Did you know that coffee and espresso are two different drinks? Either of these drinks might be your favorite daily dose of caffeine, and they might have similarity in taste which is bitter, but there is a difference between coffee and espresso.
You might be confused right now because espresso is coffee, and that is a fact, in terms of description, but not in preparation.
There are many different ways to prepare our coffee like pour over, stove top, drip coffee, french press, and more, so basically they are all coffee, but not all coffee is espresso.
Espresso is not a special coffee or extraordinary coffee bean, but roasters have a specific process for beans for espressos. Because espresso has double the amount of caffeine compared to regular coffee, roasters prefer high-quality robusta beans to add an extra boost of caffeine.
What is the difference between coffee and espresso?
The differentiation between the two beverage is not laborious, and it is only a matter of preparation.
Let’s face the truth that the preparation of espresso sets apart among the preparation methods mentioned above. Other brewing methods take more time to prepare since the grounds were all dependent on the waters boiling point, or in the slow filtering method.
While in making espresso it uses a machine to pressurize and shoot the finely ground coffee beans through the nearly boiling water which gives a robust, aromatic, double the caffeine shot of coffee in under thirty seconds.
Radically espresso is a lot fresher than the other coffee preparations because it only takes thirty-ish seconds to prepare your shot of coffee, while other coffee methods give you several minutes between you and a fresh cup of coffee.
There is a difference between pressure and boiling.
The texture and consistency of espresso are more accurate than other coffee because espresso uses a machine which brings out the crema, and the natural coffee oils into one espresso shot.
While the other coffee methods are dependent on the right amount of water and to its boiling point, fundamentally you need to get the proper measurements of each element to get the right consistency and texture of your coffee. Example on filtered coffee they rely on the gravity to drive the water through the grounds to make a perfect cup of joe, and this process needs the right water temperature and coffee grounds for the consistency and texture of your coffee. And if you are using a French Press or a Moka Pot, the exact pressure utilized to the water and coffee are negligible when you measure in atmospheric bars.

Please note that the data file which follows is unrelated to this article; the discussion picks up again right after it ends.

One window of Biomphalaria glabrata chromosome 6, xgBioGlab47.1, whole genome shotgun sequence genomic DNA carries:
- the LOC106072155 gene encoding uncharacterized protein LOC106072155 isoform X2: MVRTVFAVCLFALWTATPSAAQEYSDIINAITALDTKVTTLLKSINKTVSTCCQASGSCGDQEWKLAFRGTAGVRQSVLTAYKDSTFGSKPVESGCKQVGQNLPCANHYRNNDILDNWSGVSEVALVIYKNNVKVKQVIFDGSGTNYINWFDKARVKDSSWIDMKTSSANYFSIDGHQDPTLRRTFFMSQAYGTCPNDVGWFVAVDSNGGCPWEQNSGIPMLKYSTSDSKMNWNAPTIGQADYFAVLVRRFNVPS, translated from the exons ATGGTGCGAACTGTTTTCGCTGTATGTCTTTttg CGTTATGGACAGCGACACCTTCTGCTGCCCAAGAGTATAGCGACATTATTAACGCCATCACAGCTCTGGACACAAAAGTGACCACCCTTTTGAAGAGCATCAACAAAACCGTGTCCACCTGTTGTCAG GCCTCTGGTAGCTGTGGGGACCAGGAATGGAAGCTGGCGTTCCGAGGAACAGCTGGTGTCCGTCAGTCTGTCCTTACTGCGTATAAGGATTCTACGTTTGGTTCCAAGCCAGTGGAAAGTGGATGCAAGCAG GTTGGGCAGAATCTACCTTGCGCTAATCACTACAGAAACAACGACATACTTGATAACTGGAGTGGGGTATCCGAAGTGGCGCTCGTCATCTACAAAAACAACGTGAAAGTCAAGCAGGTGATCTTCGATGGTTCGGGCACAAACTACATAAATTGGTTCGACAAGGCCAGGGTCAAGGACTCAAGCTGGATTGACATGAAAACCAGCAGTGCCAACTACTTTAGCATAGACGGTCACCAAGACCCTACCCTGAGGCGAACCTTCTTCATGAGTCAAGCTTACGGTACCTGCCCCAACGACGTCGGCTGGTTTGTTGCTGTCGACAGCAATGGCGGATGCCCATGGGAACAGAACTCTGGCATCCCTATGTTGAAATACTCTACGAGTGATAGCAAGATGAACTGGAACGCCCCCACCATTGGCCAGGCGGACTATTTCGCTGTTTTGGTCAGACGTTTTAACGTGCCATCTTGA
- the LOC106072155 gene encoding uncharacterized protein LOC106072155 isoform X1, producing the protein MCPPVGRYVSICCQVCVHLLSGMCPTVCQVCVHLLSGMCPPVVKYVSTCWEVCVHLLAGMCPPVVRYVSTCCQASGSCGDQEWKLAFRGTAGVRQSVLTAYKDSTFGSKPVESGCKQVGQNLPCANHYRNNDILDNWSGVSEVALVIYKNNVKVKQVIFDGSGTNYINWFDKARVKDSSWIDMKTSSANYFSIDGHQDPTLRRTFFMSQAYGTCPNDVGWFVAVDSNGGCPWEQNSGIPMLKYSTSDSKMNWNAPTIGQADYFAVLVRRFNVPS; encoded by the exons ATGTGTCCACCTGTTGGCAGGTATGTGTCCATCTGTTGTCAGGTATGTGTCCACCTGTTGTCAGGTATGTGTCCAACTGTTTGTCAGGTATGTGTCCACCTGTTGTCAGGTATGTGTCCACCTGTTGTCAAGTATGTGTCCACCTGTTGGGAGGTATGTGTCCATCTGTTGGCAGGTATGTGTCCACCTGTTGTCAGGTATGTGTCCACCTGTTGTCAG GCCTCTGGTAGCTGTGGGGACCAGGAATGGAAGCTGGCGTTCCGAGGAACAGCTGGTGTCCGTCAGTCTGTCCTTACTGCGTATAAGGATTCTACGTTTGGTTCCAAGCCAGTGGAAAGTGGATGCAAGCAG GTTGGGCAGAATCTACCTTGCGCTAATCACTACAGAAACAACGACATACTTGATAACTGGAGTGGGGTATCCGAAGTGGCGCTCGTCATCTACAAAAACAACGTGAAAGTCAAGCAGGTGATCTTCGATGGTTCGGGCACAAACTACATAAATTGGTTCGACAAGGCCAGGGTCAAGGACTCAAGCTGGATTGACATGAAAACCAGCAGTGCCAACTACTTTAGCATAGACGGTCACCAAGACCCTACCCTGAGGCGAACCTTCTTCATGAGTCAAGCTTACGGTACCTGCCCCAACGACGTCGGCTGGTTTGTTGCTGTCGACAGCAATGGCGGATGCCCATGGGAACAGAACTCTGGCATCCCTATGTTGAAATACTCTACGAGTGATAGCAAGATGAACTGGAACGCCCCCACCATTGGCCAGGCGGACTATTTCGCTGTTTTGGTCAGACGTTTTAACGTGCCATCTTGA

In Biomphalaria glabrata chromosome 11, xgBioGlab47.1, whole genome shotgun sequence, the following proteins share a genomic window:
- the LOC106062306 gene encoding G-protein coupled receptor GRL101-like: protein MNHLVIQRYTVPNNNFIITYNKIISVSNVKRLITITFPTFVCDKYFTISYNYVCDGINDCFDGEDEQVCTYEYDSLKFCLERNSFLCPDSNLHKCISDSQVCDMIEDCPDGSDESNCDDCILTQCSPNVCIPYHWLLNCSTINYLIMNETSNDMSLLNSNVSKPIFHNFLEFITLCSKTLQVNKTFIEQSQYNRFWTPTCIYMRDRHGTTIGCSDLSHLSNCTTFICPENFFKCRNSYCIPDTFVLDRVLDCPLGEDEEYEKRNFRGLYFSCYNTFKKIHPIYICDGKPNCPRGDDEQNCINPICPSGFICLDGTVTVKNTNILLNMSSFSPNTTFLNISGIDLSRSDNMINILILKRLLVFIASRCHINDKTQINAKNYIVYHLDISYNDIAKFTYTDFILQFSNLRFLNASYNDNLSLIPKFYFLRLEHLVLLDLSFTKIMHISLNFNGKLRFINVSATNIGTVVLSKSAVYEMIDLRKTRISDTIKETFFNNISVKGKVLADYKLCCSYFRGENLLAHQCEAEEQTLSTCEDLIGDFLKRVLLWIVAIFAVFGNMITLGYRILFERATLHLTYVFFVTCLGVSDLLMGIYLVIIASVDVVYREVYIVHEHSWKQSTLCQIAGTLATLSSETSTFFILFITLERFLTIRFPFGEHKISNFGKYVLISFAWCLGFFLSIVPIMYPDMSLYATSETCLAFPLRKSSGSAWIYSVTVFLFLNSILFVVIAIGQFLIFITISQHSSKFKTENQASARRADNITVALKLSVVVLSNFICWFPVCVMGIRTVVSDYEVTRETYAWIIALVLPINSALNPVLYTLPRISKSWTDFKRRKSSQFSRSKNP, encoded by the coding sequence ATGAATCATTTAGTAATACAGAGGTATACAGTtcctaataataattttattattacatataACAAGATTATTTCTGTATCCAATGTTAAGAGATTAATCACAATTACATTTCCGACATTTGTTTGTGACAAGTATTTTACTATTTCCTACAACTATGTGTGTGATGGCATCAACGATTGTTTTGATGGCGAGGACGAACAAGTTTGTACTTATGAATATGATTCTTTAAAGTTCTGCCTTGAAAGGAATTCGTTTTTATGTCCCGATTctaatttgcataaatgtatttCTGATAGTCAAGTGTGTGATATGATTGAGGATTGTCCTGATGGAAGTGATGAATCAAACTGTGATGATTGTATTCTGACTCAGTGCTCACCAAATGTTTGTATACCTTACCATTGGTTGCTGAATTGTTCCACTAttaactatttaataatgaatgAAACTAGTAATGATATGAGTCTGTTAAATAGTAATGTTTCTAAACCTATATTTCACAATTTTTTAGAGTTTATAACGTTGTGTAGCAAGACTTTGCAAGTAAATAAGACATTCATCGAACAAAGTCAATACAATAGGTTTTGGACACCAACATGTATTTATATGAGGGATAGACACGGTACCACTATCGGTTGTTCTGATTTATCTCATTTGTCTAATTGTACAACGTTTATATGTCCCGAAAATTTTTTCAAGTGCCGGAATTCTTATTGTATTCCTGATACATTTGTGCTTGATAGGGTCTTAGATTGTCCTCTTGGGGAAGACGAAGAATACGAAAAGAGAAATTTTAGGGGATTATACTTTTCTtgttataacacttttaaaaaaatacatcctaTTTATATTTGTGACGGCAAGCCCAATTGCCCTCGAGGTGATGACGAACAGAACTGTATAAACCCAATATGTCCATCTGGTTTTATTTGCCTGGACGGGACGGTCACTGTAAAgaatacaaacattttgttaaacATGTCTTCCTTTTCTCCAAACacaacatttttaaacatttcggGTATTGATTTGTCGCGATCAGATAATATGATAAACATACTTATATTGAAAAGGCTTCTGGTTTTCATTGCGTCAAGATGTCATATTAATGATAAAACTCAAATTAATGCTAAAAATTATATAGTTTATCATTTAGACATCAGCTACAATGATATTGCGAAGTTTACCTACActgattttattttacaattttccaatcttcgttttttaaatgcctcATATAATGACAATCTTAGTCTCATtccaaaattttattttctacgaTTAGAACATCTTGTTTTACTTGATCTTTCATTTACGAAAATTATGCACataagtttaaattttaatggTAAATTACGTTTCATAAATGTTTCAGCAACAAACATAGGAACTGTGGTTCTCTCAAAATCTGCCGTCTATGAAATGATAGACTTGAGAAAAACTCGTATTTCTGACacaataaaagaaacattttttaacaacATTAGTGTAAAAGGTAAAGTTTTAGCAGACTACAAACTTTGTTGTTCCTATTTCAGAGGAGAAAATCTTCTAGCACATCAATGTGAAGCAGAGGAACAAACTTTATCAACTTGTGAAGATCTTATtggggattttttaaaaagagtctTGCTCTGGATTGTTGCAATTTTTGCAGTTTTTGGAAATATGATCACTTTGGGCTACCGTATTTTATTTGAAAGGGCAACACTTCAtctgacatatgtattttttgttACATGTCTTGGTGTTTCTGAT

Use fine coffee grounds.
There are no better coffee grounds to use in making espresso than a finely course coffee ground because during the process the coffee cake or the coffee bed determine how well the espresso is extracted.
Because of the pressure, a richer, bolder, and sweeter taste of coffee is made into one espresso shot unlike during the regular brewing process where a coarser grounds are used that strike a balance between releasing delicious coffee flavors without losing or dissolving the particles—too much soaking in the grind makes coffee more bitter.
When making espresso, the crema indicates a well-extracted shot of espresso. The crema is the reaction of the pressurized water is forced into the coffee cake. And when the process is done correctly, the actual espresso shot under the crema will have a unique, rich taste, velvety mouthfeel, and aromatic scent. And you cannot find these qualities in other coffee, but only in espresso.
Now that we know the difference between coffee and espresso we hope you enjoy more your next cup of coffee.